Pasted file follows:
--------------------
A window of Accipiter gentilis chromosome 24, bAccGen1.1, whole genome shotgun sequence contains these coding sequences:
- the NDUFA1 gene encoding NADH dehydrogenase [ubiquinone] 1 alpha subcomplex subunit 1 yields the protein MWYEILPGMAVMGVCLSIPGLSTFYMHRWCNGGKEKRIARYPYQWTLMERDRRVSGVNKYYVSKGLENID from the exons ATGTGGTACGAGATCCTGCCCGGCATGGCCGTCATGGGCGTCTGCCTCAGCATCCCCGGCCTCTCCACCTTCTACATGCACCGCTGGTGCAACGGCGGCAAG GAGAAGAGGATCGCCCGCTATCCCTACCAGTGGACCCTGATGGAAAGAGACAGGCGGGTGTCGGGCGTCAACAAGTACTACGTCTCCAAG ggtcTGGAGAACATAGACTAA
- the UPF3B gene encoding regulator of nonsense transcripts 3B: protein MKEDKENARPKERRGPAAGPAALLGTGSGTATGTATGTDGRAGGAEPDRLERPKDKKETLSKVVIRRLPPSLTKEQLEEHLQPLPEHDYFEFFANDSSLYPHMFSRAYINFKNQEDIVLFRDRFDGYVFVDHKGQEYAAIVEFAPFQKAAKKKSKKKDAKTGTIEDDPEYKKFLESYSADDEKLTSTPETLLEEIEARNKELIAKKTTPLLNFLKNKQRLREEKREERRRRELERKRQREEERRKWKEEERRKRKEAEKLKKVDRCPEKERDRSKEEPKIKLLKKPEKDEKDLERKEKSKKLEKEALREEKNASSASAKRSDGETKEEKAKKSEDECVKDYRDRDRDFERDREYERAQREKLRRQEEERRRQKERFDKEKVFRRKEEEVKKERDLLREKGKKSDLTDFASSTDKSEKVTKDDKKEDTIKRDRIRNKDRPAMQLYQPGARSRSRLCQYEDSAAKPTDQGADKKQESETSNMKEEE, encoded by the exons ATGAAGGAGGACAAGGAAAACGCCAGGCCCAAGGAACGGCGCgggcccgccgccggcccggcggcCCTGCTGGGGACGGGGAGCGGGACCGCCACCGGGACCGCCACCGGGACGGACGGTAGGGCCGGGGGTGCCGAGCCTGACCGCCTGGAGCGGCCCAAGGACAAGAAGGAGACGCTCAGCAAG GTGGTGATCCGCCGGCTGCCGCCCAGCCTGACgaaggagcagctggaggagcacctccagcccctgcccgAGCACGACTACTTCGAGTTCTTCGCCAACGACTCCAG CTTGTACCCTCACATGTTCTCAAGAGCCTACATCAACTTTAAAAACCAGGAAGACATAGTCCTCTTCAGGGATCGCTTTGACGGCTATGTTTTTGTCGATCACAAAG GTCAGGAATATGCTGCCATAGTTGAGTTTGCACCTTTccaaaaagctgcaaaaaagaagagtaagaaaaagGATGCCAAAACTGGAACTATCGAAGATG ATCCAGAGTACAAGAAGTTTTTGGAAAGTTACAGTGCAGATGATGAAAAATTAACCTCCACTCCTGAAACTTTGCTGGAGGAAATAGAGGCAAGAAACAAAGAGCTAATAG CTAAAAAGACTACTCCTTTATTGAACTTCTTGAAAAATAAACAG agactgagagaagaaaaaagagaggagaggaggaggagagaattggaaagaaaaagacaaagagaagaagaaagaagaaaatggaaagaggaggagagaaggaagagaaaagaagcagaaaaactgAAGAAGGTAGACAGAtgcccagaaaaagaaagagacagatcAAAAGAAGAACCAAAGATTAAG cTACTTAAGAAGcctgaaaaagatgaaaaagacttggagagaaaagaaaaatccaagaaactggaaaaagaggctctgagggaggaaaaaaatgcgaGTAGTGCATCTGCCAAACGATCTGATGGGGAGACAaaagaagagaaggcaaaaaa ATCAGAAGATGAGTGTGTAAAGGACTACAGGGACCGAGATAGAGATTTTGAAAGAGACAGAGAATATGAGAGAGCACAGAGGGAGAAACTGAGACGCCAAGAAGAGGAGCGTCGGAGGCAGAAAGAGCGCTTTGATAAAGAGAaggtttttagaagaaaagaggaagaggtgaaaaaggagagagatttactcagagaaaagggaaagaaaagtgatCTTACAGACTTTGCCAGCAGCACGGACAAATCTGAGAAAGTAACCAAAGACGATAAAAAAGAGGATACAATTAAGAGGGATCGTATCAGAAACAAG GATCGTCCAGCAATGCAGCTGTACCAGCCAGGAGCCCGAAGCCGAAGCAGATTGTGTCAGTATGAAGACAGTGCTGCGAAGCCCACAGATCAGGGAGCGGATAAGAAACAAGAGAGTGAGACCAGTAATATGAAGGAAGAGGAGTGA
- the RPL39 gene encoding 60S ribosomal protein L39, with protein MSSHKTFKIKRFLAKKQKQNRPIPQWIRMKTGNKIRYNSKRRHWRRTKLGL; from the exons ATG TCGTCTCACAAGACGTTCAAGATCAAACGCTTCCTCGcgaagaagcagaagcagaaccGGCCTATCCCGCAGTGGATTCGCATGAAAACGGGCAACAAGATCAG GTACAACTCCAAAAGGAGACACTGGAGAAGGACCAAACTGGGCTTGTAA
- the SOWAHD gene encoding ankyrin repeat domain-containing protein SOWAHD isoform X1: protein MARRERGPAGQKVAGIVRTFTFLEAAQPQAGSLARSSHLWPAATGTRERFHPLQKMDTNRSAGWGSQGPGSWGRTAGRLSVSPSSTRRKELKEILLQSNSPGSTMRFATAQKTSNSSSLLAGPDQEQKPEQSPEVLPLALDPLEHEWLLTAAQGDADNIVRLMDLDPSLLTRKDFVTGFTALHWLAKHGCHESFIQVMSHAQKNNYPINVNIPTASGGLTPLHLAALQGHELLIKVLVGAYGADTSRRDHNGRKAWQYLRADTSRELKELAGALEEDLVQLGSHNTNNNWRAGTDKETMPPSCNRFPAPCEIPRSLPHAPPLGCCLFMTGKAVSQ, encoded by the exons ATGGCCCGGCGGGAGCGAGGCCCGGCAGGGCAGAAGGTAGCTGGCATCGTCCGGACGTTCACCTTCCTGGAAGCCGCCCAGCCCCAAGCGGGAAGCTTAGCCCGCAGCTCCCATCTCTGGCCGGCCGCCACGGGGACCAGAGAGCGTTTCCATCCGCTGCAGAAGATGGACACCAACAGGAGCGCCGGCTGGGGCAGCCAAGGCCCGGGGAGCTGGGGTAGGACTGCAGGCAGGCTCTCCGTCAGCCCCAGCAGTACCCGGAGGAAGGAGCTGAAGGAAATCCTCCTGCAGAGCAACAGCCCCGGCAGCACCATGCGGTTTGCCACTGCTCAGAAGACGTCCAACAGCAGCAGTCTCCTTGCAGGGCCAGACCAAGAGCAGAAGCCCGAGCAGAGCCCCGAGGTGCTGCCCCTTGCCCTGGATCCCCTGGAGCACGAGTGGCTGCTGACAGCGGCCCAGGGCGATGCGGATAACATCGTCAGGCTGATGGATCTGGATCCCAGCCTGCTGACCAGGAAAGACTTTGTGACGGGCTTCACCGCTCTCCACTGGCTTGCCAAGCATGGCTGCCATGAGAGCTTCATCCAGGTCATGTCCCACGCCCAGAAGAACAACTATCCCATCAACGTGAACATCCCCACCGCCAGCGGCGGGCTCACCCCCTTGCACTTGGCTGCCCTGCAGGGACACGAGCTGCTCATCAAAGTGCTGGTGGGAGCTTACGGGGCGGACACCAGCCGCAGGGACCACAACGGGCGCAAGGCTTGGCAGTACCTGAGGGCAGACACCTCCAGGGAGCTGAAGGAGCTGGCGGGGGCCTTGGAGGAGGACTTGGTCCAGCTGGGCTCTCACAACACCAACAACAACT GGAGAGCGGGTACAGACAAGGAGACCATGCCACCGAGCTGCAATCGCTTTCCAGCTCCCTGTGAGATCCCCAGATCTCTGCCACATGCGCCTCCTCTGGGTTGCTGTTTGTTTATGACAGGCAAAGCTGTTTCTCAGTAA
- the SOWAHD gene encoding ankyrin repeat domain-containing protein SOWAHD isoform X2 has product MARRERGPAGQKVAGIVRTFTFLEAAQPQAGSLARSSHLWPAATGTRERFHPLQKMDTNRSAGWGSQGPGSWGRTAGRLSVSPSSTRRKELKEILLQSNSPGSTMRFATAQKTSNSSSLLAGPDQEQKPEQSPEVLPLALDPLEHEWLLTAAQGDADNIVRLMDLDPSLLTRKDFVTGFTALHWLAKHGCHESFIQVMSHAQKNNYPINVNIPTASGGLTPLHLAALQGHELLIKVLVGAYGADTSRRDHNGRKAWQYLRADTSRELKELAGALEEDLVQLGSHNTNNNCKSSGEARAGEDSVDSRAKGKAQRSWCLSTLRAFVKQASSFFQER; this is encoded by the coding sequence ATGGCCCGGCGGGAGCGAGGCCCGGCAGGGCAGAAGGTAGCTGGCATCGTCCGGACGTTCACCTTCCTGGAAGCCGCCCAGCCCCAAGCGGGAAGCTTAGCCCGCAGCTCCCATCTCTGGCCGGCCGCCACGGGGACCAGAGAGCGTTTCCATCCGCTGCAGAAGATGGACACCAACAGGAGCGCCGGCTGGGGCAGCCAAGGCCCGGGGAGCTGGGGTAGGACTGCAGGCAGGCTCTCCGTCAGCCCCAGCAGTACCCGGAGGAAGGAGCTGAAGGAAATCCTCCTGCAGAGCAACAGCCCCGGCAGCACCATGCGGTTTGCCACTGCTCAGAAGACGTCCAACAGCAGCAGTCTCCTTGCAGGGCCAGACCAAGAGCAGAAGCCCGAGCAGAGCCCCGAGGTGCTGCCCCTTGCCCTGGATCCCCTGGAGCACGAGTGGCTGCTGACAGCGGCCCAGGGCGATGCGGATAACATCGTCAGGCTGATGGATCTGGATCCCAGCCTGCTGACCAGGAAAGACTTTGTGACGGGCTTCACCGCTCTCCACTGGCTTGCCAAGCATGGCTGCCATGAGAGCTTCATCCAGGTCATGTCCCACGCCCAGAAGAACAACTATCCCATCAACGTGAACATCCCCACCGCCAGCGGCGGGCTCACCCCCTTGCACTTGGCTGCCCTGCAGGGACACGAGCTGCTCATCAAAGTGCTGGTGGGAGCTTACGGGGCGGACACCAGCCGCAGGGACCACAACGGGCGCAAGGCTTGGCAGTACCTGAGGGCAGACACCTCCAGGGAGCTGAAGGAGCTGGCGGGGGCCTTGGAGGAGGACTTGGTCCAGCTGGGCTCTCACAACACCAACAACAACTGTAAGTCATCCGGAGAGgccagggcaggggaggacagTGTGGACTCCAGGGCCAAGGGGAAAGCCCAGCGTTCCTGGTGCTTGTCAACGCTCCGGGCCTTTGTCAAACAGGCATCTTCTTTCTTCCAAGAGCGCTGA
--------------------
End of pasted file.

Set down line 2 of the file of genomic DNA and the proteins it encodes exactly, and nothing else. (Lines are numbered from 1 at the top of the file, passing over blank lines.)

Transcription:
- the NDUFA1 gene encoding NADH dehydrogenase [ubiquinone] 1 alpha subcomplex subunit 1 yields the protein MWYEILPGMAVMGVCLSIPGLSTFYMHRWCNGGKEKRIARYPYQWTLMERDRRVSGVNKYYVSKGLENID from the exons ATGTGGTACGAGATCCTGCCCGGCATGGCCGTCATGGGCGTCTGCCTCAGCATCCCCGGCCTCTCCACCTTCTACATGCACCGCTGGTGCAACGGCGGCAAG GAGAAGAGGATCGCCCGCTATCCCTACCAGTGGACCCTGATGGAAAGAGACAGGCGGGTGTCGGGCGTCAACAAGTACTACGTCTCCAAG ggtcTGGAGAACATAGACTAA